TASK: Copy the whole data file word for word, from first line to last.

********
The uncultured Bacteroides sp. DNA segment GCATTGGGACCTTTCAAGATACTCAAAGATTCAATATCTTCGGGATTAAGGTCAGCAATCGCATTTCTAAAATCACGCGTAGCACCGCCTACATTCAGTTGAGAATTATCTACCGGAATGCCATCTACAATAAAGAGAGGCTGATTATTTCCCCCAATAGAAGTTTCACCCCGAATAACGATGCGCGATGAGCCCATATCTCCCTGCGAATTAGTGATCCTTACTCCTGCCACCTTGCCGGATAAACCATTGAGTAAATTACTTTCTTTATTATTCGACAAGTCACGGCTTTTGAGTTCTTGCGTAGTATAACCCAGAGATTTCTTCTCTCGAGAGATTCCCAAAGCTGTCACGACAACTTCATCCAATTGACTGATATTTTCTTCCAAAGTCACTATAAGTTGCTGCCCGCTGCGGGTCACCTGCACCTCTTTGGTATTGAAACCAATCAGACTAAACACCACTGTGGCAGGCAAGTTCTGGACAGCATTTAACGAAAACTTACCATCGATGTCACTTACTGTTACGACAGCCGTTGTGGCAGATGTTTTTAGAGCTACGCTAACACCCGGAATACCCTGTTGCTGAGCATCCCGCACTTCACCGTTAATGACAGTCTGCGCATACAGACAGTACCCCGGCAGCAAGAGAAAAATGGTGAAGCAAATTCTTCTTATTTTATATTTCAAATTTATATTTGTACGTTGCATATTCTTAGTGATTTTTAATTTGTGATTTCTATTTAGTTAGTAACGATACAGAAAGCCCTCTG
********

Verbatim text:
The uncultured Bacteroides sp. DNA segment GCATTGGGACCTTTCAAGATACTCAAAGATTCAATATCTTCGGGATTAAGGTCAGCAATCGCATTTCTAAAATCACGCGTAGCACCGCCTACATTCAGTTGAGAATTATCTACCGGAATGCCATCTACAATAAAGAGAGGCTGATTATTTCCCCCAATAGAAGTTTCACCCCGAATAACGATGCGCGATGAGCCCATATCTCCCTGCGAATTAGTGATCCTTACTCCTGCCACCTTGCCGGATAAACCATTGAGTAAATTACTTTCTTTATTATTCGACAAGTCACGGCTTTTGAGTTCTTGCGTAGTATAACCCAGAGATTTCTTCTCTCGAGAGATTCCCAAAGCTGTCACGACAACTTCATCCAATTGACTGATATTTTCTTCCAAAGTCACTATAAGTTGCTGCCCGCTGCGGGTCACCTGCACCTCTTTGGTATTGAAACCAATCAGACTAAACACCACTGTGGCAGGCAAGTTCTGGACAGCATTTAACGAAAACTTACCATCGATGTCACTTACTGTTACGACAGCCGTTGTGGCAGATGTTTTTAGAGCTACGCTAACACCCGGAATACCCTGTTGCTGAGCATCCCGCACTTCACCGTTAATGACAGTCTGCGCATACAGACAGTACCCCGGCAGCAAGAGAAAAATGGTGAAGCAAATTCTTCTTATTTTATATTTCAAATTTATATTTGTACGTTGCATATTCTTAGTGATTTTTAATTTGTGATTTCTATTTAGTTAGTAACGATACAGAAAGCCCTCTG